| Amenhotep II |
|Date(s)||1427 – 1401 BC|
|Site||Valley of the Kings|
Amenhotep II was the 7th Pharaoh of Egypt, whose reign was from 1427 – 1401 BC. He is the son and successor of Thutmose III. Amenhotep is well known for his physical and military achievements, his numerous campaigns in Asia and his suppression of revolting tribes. During his rule, he also built a number of new sanctuaries in Egypt and Nubia, and added his temple in Thebes. Overall, his reign was characterized by peace and prosperity.
The tomb of Amenhotep was discovered by French Egyptologist Victor Loret in 1898. Amenhotep was found in his sarcophagus. His tomb is located in the Valley of the Kings in Egypt, a place where pharaohs and wealthy Egyptian nobles would construct their tombs. Amenhotep’s mummy remained untouched until guards plundered into the tomb in 1901. Amenhotep was one of the only pharaohs whose mummy has survived the constant tomb robbery. However, the mummy was damaged. The head was broken off; the front abdominal wall was missing; the spine was broken as well as the right leg was seperated from the body. His mummy shows that the king was tall for his times since the mummy stood 1.8m in height.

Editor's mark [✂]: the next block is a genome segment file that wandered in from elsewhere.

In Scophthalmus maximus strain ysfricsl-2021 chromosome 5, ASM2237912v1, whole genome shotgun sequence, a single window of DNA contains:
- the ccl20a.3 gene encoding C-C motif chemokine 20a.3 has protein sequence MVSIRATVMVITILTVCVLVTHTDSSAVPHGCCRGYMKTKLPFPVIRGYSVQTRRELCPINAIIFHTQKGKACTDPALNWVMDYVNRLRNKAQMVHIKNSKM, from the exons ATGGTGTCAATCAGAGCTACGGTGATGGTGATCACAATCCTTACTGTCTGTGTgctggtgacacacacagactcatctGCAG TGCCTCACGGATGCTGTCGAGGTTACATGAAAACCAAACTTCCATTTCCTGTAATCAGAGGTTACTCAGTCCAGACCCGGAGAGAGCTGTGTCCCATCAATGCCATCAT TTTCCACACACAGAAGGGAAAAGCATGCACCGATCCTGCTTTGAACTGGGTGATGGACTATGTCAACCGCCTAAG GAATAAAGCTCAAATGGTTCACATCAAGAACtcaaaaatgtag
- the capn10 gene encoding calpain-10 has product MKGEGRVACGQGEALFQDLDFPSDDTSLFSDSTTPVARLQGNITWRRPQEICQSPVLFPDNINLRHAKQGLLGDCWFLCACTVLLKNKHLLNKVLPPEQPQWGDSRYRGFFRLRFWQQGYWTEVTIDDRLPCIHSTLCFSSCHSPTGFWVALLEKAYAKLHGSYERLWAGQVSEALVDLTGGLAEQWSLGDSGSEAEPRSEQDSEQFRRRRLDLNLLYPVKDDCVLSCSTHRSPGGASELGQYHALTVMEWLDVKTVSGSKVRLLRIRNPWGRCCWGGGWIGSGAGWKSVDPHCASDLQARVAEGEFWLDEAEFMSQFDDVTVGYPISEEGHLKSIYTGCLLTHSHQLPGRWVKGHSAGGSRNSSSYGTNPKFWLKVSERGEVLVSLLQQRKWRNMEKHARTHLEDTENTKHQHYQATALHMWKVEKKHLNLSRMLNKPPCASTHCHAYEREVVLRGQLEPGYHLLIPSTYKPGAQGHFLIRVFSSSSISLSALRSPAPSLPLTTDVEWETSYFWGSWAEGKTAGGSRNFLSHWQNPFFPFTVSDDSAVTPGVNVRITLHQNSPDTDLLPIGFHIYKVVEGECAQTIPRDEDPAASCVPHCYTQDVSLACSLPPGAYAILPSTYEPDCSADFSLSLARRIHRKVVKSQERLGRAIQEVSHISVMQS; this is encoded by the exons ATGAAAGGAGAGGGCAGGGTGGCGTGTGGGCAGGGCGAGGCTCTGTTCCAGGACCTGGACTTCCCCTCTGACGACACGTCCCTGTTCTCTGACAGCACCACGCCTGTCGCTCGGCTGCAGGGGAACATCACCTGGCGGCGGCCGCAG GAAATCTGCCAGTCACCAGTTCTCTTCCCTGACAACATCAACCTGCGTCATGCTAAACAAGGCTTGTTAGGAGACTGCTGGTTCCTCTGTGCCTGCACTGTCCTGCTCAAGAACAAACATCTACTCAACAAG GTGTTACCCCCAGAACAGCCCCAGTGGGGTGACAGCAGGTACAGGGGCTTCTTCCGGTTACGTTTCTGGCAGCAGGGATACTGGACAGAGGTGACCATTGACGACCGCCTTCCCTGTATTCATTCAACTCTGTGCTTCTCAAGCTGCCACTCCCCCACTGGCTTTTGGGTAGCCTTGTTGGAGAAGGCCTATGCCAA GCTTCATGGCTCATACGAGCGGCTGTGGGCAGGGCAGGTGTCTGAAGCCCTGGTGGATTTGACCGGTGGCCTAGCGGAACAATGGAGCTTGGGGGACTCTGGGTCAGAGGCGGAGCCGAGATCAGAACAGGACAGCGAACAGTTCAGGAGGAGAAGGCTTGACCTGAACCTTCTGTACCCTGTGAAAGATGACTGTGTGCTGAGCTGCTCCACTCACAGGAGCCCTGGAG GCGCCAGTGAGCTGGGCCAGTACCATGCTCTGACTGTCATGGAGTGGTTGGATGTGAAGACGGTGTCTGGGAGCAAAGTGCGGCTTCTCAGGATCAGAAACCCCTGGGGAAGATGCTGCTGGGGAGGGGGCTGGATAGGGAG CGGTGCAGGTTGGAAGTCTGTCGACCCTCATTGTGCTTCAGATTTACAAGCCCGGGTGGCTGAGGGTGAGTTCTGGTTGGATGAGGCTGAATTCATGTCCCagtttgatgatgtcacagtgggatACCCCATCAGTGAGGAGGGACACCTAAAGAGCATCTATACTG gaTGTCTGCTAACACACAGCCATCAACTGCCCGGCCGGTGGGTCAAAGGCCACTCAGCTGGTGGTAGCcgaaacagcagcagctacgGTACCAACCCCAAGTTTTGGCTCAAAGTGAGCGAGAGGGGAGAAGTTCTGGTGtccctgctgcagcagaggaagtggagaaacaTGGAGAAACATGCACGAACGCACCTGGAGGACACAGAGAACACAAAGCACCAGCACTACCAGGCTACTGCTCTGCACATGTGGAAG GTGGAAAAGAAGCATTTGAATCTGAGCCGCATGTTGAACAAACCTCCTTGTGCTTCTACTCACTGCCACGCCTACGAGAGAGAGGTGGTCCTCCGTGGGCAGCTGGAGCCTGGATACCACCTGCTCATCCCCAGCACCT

Studies of the mummy have shown that at the time of the pharaoh’s death, his hair was graying and he had developed a bald spot on the back of his head. His mummy also showed that unlike his father Thutmose III, Amenhotep II retained his genitals and had been circumcised. Howard Carter, an English archaeologist was also able to track down the tomb robbers using clues in the tomb such as the foot imprints.
The body of Amenhotep II is covered with raised nodules. Researchers believe that this could have been caused by a systematic disease, which might have contributed to his death.